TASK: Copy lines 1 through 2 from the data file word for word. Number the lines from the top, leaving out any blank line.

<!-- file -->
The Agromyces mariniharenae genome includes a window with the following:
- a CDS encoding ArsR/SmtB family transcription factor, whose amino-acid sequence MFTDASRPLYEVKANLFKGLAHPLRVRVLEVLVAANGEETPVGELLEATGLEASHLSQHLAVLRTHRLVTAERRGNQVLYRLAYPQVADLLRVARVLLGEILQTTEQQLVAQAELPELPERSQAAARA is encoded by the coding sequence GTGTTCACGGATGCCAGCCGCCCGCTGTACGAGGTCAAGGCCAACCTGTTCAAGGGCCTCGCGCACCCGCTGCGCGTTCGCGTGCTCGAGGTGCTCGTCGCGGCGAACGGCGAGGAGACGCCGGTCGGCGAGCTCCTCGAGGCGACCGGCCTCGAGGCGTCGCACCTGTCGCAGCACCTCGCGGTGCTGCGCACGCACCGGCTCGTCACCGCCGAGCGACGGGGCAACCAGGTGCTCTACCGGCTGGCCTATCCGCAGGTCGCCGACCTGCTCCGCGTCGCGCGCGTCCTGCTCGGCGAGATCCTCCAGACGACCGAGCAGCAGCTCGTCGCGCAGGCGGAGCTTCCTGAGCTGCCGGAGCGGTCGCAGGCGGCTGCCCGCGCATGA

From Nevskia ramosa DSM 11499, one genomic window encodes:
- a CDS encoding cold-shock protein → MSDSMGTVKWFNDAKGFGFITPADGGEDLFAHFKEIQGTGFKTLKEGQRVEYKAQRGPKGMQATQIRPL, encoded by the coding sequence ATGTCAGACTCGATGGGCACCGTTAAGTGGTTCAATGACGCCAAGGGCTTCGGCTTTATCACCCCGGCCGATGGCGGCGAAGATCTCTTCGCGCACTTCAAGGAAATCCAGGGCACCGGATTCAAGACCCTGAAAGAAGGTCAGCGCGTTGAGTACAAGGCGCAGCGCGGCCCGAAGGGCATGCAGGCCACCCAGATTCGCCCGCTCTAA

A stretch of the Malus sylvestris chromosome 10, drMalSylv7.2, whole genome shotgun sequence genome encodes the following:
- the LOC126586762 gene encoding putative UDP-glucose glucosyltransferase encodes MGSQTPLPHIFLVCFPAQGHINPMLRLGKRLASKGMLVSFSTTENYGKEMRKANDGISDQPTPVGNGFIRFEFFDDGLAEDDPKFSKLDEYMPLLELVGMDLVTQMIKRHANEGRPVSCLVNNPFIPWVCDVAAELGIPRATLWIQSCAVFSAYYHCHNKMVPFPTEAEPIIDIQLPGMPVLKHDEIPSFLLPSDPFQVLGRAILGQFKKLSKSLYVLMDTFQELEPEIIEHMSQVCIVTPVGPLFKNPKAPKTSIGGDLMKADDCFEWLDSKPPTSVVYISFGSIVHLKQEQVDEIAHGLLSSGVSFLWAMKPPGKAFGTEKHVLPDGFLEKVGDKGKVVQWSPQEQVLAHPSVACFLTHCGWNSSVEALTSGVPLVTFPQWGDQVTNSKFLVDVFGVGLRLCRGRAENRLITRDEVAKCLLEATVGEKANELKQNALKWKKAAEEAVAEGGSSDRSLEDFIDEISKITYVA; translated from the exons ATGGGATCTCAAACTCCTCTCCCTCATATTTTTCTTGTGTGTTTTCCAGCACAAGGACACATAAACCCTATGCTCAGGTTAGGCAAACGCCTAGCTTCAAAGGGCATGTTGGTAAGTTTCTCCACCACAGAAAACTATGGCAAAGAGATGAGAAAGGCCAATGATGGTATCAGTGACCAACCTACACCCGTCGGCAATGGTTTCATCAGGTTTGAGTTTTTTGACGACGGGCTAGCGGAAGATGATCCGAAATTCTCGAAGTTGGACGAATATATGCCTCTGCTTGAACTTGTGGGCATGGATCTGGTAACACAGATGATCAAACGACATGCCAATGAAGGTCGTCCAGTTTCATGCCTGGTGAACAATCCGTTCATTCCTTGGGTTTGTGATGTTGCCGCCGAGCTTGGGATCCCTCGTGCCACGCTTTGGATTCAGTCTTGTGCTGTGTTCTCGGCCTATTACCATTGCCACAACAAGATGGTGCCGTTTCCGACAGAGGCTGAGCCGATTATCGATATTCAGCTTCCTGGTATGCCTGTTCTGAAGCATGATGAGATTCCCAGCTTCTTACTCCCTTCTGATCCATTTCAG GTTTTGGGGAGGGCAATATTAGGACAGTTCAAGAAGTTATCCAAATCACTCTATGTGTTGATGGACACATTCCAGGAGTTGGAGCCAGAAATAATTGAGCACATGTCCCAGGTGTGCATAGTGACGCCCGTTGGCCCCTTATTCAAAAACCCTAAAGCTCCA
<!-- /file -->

The Agromyces mariniharenae genome includes a window with the following:
- a CDS encoding ArsR/SmtB family transcription factor, whose amino-acid sequence MFTDASRPLYEVKANLFKGLAHPLRVRVLEVLVAANGEETPVGELLEATGLEASHLSQHLAVLRTHRLVTAERRGNQVLYRLAYPQVADLLRVARVLLGEILQTTEQQLVAQAELPELPERSQAAARA is encoded by the coding sequence GTGTTCACGGATGCCAGCCGCCCGCTGTACGAGGTCAAGGCCAACCTGTTCAAGGGCCTCGCGCACCCGCTGCGCGTTCGCGTGCTCGAGGTGCTCGTCGCGGCGAACGGCGAGGAGACGCCGGTCGGCGAGCTCCTCGAGGCGACCGGCCTCGAGGCGTCGCACCTGTCGCAGCACCTCGCGGTGCTGCGCACGCACCGGCTCGTCACCGCCGAGCGACGGGGCAACCAGGTGCTCTACCGGCTGGCCTATCCGCAGGTCGCCGACCTGCTCCGCGTCGCGCGCGTCCTGCTCGGCGAGATCCTCCAGACGACCGAGCAGCAGCTCGTCGCGCAGGCGGAGCTTCCTGAGCTGCCGGAGCGGTCGCAGGCGGCTGCCCGCGCATGA